The Gender Gap in Earnings Losses after Job Displacement

53 Pages Posted: 20 Sep 2021 Last revised: 5 Jun 2022

See all articles by Hannah Illing

Hannah Illing

University of Bamberg

Johannes F. Schmieder

Boston University - Department of Economics; IZA; National Bureau of Economic Research (NBER)

Simon Trenkle

IZA Institute of Labor Economics

Multiple version iconThere are 3 versions of this paper

Date Written: September 2021

Abstract

Existing research has shown that job displacement leads to large and persistent earnings losses for men, but evidence for women is scarce. Using administrative data from Germany, we apply an event study design in combination with propensity score matching and a reweighting technique to directly compare men and women who are displaced from similar jobs and firms. Our results show that after a mass layoff, women’s earnings losses are about 35% higher than men’s, with the gap persisting five years after job displacement. This is partly explained by a higher propensity of women to take up part-time or marginal employment following job loss, but even full-time wage losses are almost 50% (or 5 percentage points) higher for women than for men. We then show that on the household level there is no evidence of an added worker effect, independent of the gender of the job loser. Finally, we document that parenthood magnifies the gender gap sharply: while fathers of young children have smaller earnings losses than men in general, mothers of young children have much larger earnings losses than other women.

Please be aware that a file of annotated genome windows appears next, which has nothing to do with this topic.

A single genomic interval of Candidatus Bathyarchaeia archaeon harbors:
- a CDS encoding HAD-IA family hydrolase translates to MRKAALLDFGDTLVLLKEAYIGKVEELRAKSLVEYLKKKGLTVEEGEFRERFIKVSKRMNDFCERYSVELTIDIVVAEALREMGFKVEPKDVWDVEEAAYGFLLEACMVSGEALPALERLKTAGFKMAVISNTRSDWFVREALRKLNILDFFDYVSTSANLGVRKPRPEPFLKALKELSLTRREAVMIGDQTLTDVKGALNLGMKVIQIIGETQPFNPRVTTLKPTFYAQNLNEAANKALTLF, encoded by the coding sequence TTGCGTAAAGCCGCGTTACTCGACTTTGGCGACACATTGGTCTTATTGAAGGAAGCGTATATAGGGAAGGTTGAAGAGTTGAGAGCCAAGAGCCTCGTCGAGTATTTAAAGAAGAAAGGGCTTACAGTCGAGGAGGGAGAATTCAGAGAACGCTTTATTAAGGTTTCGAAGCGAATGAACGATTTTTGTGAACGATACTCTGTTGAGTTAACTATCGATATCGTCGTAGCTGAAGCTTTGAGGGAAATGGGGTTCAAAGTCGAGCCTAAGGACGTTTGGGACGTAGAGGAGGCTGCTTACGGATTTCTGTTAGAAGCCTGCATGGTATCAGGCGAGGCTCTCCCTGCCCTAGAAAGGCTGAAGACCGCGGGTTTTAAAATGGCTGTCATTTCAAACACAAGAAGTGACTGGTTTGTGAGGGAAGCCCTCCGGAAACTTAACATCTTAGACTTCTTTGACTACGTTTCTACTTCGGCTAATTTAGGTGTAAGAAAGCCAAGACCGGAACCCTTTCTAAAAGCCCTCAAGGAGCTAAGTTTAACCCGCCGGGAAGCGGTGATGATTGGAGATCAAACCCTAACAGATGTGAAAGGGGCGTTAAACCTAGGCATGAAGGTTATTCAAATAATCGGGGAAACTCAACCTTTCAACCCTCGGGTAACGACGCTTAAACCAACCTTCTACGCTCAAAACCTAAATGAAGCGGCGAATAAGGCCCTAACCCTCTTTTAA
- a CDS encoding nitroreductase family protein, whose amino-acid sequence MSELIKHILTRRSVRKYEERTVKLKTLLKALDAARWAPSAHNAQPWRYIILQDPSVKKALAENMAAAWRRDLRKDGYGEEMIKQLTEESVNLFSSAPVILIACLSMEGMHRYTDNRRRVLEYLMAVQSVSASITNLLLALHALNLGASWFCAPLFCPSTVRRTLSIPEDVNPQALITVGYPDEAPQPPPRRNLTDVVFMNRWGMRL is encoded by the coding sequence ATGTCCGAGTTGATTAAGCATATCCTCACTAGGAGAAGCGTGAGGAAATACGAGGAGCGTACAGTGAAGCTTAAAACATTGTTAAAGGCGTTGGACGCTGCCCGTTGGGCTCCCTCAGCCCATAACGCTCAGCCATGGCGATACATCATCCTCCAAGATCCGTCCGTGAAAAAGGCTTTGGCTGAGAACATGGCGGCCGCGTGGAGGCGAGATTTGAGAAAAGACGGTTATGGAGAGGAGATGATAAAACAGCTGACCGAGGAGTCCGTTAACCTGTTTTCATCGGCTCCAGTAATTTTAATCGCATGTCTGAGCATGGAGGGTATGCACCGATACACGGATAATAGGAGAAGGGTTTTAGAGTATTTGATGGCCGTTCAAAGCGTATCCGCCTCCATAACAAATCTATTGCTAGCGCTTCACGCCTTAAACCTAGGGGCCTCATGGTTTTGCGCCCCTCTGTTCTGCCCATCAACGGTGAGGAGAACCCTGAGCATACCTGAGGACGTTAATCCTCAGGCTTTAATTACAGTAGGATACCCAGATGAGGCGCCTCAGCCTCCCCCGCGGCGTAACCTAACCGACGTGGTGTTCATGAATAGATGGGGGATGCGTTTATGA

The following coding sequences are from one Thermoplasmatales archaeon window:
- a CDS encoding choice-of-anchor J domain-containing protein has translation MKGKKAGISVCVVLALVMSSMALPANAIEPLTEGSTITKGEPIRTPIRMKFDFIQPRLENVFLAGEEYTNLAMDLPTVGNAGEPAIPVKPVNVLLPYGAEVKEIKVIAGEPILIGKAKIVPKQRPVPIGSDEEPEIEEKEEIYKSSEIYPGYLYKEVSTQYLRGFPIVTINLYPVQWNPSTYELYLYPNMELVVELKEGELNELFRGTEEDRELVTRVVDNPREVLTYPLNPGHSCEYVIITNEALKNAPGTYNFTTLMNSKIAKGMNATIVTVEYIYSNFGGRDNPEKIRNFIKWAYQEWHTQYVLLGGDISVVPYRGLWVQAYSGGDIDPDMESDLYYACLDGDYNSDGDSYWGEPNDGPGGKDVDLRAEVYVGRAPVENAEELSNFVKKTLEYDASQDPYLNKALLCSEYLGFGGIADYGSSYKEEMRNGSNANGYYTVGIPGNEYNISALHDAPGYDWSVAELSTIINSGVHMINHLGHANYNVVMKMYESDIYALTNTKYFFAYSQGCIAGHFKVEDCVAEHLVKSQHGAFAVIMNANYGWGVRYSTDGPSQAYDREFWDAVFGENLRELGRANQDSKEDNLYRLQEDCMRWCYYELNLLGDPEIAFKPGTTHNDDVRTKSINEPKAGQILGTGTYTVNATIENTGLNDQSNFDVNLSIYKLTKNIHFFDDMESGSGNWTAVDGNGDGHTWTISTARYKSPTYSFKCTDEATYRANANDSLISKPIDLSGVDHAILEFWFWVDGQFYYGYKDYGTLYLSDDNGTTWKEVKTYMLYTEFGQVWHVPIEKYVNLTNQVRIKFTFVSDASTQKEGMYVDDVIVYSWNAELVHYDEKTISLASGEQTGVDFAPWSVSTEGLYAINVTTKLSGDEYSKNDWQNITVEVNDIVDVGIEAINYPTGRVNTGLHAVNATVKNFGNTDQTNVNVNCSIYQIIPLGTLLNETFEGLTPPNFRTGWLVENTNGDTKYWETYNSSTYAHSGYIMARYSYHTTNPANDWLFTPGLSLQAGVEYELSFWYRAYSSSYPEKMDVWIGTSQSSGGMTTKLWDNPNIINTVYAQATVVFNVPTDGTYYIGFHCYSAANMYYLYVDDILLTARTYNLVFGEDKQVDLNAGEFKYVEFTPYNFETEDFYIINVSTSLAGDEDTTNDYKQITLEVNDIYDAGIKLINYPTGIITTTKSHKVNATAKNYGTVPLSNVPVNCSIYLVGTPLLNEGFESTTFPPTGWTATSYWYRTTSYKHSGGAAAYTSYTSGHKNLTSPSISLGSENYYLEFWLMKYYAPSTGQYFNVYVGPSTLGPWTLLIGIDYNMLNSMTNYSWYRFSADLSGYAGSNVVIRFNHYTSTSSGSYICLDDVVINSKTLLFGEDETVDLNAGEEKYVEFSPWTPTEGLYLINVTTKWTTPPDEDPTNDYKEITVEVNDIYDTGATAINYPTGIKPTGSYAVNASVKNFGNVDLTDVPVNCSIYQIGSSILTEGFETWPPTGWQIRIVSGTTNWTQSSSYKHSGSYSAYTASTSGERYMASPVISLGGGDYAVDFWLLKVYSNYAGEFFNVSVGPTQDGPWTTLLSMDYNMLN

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Suggested Citation

Illing, Hannah and Schmieder, Johannes F. and Trenkle, Simon, The Gender Gap in Earnings Losses after Job Displacement (September 2021). NBER Working Paper No. w29251, Available at SSRN: https://ssrn.com/abstract=3926932

Hannah Illing (Contact Author)

University of Bamberg

Kirschaeckerstrasse 39
Bamberg, 96045
Germany

Johannes F. Schmieder

Boston University - Department of Economics ( email )

270 Bay State Road
Boston, MA 02215
United States

IZA ( email )

National Bureau of Economic Research (NBER) ( email )

1050 Massachusetts Avenue
Cambridge, MA 02138
United States

Simon Trenkle

IZA Institute of Labor Economics ( email )

P.O. Box 7240
Bonn, D-53072
Germany

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